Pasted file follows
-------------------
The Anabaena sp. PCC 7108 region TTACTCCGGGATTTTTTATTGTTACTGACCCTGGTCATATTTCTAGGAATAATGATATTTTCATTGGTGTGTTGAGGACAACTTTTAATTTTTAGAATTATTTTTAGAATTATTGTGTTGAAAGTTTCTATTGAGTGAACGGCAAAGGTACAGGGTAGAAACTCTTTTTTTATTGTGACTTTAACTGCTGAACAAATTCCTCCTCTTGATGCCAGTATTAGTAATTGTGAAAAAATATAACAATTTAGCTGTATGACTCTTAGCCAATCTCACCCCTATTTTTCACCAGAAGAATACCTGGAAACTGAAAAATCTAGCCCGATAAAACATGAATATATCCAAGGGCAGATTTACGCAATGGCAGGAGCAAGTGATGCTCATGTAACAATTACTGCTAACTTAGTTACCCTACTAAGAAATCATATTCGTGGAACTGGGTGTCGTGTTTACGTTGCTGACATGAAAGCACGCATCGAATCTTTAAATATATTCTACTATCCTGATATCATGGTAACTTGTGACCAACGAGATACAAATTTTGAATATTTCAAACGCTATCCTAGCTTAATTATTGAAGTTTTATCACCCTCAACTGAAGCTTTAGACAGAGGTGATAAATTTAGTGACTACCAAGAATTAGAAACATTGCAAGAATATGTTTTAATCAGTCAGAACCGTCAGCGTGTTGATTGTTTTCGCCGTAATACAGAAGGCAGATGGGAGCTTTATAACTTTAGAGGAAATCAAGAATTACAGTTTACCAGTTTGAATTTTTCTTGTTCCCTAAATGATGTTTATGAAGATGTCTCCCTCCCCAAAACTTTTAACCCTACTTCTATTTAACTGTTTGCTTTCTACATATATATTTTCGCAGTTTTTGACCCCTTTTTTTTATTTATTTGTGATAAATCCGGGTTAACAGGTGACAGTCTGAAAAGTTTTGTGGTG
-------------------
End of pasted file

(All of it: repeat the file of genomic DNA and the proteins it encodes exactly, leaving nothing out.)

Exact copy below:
The Anabaena sp. PCC 7108 region TTACTCCGGGATTTTTTATTGTTACTGACCCTGGTCATATTTCTAGGAATAATGATATTTTCATTGGTGTGTTGAGGACAACTTTTAATTTTTAGAATTATTTTTAGAATTATTGTGTTGAAAGTTTCTATTGAGTGAACGGCAAAGGTACAGGGTAGAAACTCTTTTTTTATTGTGACTTTAACTGCTGAACAAATTCCTCCTCTTGATGCCAGTATTAGTAATTGTGAAAAAATATAACAATTTAGCTGTATGACTCTTAGCCAATCTCACCCCTATTTTTCACCAGAAGAATACCTGGAAACTGAAAAATCTAGCCCGATAAAACATGAATATATCCAAGGGCAGATTTACGCAATGGCAGGAGCAAGTGATGCTCATGTAACAATTACTGCTAACTTAGTTACCCTACTAAGAAATCATATTCGTGGAACTGGGTGTCGTGTTTACGTTGCTGACATGAAAGCACGCATCGAATCTTTAAATATATTCTACTATCCTGATATCATGGTAACTTGTGACCAACGAGATACAAATTTTGAATATTTCAAACGCTATCCTAGCTTAATTATTGAAGTTTTATCACCCTCAACTGAAGCTTTAGACAGAGGTGATAAATTTAGTGACTACCAAGAATTAGAAACATTGCAAGAATATGTTTTAATCAGTCAGAACCGTCAGCGTGTTGATTGTTTTCGCCGTAATACAGAAGGCAGATGGGAGCTTTATAACTTTAGAGGAAATCAAGAATTACAGTTTACCAGTTTGAATTTTTCTTGTTCCCTAAATGATGTTTATGAAGATGTCTCCCTCCCCAAAACTTTTAACCCTACTTCTATTTAACTGTTTGCTTTCTACATATATATTTTCGCAGTTTTTGACCCCTTTTTTTTATTTATTTGTGATAAATCCGGGTTAACAGGTGACAGTCTGAAAAGTTTTGTGGTG